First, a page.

So I stopped.  I put down Sparta’s paw and dropped the clippers.  Instead, we played a game.  The “I’m Not Clipping Your Nails” game, meaning she started to get positives for being calm (learn about positive reinforcement here).  It started with me taking Sparta’s paw, with the clippers on the ground. I would pinch her nail gently between my fingers, and then immediately give her a treat (frozen green beans – her favorite).  Pretty soon when I started to grab her paw, she would immediately look to the green beans, anticipating the Good Thing that was to come.

Next, I would take her paw in my hand, gently tap her paw with the clippers, and then give her a treat.  Sometimes I would just pick up the clippers, put them back down again, and give her a treat.  Soon, all things regarding the clipper were a Good Thing.  Finally, after a few days of this, I was ready.  I picked up her paw, did our usual game, but at this point both of us were condition to the clippers being No Big Deal.  I wasn’t a nervous wreck anymore. I was ready to cut.  Not trim her nail to where it should be, but just cut.  Such a small cut, that it really made no difference in the scheme of things except that I had just cut her nail.

And nobody died.  Nobody got bit.  Nobody was terrified.  And Sparta was looking immediately at the bowl of green beans, waiting for her treat for playing the I”m Not Cutting Your Nails Game. It had actually happened, though.  There was a little teeny-tiny piece of nail on the ground, proving we had done.  I didn’t stop there, but, more importantly, I didn’t push forward.  In other words, I continued our usual game of tapping her nails with my fingers, and generally messing around with her, but that day I only cut that tiny little piece of nail.  But I had done it.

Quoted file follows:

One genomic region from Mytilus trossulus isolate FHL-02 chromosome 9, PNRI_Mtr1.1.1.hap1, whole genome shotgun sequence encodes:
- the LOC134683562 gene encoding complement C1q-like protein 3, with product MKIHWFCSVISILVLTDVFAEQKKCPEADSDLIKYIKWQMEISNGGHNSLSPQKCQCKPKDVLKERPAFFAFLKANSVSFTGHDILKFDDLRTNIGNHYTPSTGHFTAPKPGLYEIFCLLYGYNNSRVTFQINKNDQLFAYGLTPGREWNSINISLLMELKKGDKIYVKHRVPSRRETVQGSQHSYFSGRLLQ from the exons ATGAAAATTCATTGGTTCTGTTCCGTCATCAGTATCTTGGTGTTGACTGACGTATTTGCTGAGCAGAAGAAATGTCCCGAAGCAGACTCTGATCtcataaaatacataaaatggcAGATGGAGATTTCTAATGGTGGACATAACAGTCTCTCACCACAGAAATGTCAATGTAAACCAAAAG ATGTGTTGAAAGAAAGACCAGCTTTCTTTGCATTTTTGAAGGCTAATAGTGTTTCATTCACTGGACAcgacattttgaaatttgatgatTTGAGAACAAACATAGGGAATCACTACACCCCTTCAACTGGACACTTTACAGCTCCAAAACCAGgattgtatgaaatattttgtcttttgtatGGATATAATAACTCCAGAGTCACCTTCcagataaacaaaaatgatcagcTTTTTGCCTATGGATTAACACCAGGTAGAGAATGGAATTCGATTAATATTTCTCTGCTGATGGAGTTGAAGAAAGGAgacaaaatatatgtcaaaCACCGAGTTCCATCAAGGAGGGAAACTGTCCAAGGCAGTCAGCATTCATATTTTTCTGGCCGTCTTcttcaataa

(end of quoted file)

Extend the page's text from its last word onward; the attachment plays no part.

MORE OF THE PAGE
Each day, we would do one more nail.  Sometimes two.  Just a little bit.  Now when I grab the nail trimmers, I usually feel comfortable enough to do all of her nails.  If I spend a little too long holding her paw while trying to determine how short I can cut the nail, I stop, put her paw down, give her a treat, and then resume the examination.  Things were going beautifully.

Until this past week when I realized that yes, I could cut her nails without drama now, but I was still being ineffectual.  They were growing faster than I could safely (in my mind) cut them.  I felt like a failure.  What was the point of this exercise, anyway?!

The point is twofold.

1) I re-learned how to control myself in a scary situation.  Piloting does indeed require a uniform.  Confidence. By making Sparta feel I had control, she felt safe enough to continue with The Scary Thing.  And the by-product was that the more I wore my Piloting uniform, the more confident I became.

 

 

2) I prepared Sparta for the groomer.  She will be getting her nails cut by a groomer, just like my other dogs, only this won’t be a new sensation for her. I’m sure she will look for a treat as her nails are getting done rather than for an escape route (or even worse, making her own escape route!).  But the difference now is that I know I can do it. Yes, I will be trusting a better Nail Pilot to cut her nails, but remember: Piloting is a contest,however, we all want who ever is best to win.  Mariah at Pet’s General is a much better Nail Pilot/Grooming Pilot than I could ever be. I will give it up to the professionals, but knowing full well that if it ever came to it, I could do it.

 

 

With a little more time…and green beans.

Keep calm and pilot on

Kerry Stack
Darwin Dogs
Nail Cutting Dog Training in Cleveland, Ohio